We said nothing about the matter in those times, but kept it still.
Of note is the reluctance of the Twelve to talk too freely about a divine manifestation. Hyde went on to describe the earth shaking, which led non-members to believe there had been an earthquake. Brigham confirmed the account, adding:
Brother Hyde, in his remarks, spoke about the voice of God at a certain time. I could tell many incidents relating to that circumstance, which he did not take time to relate. We were in his house, which was some ten or twelve feet square. The houses in the neighbourhood shook, or, if they did not, the people thought they did, for they ran together and inquired whether there had been an earthquake. We told them that the voice of God had reached the earth—that they need not be afraid; it was the power of God. This and other events have transpired to satisfy the people—you, and all who belong to the Church and kingdom of God upon the earth.
Snuffer claims that “this higher priesthood.…comes from God’s own voice declaring it to the man” (295). Well, in addition to ordination by Joseph, here we have the voice of God declaring before all the Twelve that Brigham should have “the full power of the presiding priesthood.”
Snuffer also quotes Brigham Young denying that he can “commune in person with the Father and the Son at my will and pleasure” (90) and not having been “able to talk with some Being of a higher sphere than this” (91). Snuffer interprets this to mean that Brigham denied having “any being, angelic or otherwise, from a higher sphere speak to him” (90). This presumes too much. Brigham reported a vision of and instructions from the martyred Joseph Smith at least twice—Joseph himself would thus be acting in an angelic role, though Brigham apparently did not regard him as being of “a higher sphere.” Brigham likewise reported visions on several occasions. Brigham may not, then, be ruling out all such contacts as absolutely as Snuffer believes—denying that one can speak with the Godhead at one’s “will and pleasure” is not the same as denying one has ever been spoken to by them at Theirs: “I hold myself in readiness that he can wield me at his will and pleasure” (90)..
Brigham also said that he had had revelation on Church organization as soon as he was back in Nauvoo following Joseph’s death:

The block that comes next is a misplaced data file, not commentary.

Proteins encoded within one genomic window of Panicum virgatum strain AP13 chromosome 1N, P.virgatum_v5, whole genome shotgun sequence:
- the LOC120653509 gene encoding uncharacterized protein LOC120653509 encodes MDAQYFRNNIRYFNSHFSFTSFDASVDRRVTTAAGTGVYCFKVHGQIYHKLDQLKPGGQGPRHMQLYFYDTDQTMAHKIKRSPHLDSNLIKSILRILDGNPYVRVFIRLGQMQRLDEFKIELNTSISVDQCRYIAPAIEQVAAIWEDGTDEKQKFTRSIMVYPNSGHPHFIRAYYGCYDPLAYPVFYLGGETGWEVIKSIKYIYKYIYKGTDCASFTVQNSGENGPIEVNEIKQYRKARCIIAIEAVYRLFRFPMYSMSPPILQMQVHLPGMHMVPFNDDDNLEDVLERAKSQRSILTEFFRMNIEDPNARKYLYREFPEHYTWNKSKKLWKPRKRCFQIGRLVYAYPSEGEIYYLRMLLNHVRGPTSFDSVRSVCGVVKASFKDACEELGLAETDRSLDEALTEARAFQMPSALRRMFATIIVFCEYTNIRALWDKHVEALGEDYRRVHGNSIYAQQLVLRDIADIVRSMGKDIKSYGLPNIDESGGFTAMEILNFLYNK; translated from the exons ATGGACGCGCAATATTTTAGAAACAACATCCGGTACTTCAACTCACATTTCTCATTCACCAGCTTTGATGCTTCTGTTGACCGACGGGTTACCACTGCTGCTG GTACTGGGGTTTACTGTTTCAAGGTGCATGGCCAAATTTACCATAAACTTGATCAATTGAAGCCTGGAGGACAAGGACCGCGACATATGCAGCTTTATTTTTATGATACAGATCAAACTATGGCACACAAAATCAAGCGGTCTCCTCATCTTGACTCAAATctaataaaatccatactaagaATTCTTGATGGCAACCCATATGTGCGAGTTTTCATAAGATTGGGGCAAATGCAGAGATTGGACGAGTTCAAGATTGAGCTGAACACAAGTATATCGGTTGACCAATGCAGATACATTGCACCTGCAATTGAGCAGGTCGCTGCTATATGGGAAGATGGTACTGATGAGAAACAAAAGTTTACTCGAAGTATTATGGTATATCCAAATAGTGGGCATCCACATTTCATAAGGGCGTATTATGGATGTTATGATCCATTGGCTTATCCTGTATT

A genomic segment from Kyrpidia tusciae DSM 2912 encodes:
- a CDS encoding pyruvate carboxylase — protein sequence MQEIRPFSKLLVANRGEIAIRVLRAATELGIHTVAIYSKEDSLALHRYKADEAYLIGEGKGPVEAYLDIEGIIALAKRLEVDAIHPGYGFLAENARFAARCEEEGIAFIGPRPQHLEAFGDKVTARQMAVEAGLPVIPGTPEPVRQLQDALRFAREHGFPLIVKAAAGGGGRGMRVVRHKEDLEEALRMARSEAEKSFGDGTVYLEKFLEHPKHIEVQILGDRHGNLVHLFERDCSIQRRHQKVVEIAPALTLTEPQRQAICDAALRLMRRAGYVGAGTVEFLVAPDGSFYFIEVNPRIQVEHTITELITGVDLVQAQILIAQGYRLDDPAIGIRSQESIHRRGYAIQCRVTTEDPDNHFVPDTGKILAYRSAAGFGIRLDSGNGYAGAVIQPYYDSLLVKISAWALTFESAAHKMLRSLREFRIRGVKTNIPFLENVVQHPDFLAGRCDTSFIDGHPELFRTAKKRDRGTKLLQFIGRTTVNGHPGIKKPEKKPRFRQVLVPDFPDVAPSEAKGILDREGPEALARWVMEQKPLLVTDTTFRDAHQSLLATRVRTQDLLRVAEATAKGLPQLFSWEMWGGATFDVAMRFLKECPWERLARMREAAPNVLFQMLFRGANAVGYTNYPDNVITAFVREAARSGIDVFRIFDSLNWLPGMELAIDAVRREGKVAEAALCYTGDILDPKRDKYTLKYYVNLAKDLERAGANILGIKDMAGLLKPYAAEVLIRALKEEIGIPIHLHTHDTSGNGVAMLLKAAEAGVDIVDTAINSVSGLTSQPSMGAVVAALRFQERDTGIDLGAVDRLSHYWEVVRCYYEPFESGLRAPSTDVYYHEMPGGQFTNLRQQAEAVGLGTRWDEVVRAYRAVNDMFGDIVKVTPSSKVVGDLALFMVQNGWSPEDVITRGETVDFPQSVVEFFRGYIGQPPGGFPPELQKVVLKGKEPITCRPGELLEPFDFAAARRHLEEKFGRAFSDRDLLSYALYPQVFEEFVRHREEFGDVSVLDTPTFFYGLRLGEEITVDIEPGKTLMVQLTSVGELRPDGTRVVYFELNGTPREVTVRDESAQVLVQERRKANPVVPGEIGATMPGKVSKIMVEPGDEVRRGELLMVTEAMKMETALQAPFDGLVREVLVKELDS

When I met Sidney Rigdon, east of the temple in Nauvoo, I knew then what I now know concerning the organization of the Church, though I had told no man of it. I revealed it to no living being, until the pioneers to this valley were returning to Winter Quarters. Brother Wilford Woodruff [p.198] was the first man I ever spoke to about it. Said he—"It is right; I believe it, and think a great deal of it, for it is from the Lord; the Church must be organized." It then went to others, and from them to others; but it was no news to me, for I understood it then as I understand it now.
We also have Joseph Smith’s witness of Brigham’s worthiness to enjoy the divine presence. Heber C. Kimball reported Joseph’s anxiety for the Twelve on their mission to England:
He saw the Twelve going forth, and they appeared to be in a far distant land. After some time they unexpectedly met together, apparently in great tribulation, their clothes all ragged, and their knees and feet sore. They formed into a circle, and all stood with their eyes fixed upon the ground. The Savior appeared and stood in their midst and wept over them, and wanted to show Himself to them, but they did not discover Him.
Snuffer might conclude from this section that he is correct—that the Lord would have unveiled himself to the Twelve, but they failed to be ready because they did not realize they were in his presence. Yet this was not Joseph’s conclusion, as the vision continued:
He (Joseph) saw until they had accomplished their work, and arrived at the gate of the celestial city; there Father Adam stood and opened the gate to them, and as they entered he embraced them one by one and kissed them. He then led them to the throne of God, and then the Savior embraced each one of them in the presence of God. He saw that they all had beautiful heads of hair and all looked alike. The impression this vision left on Brother Joseph's mind was of so acute a nature, that he never could refrain from weeping while rehearsing it.
Brigham would report that Joseph had told him that his and the apostles’ “calling and election” had been made sure: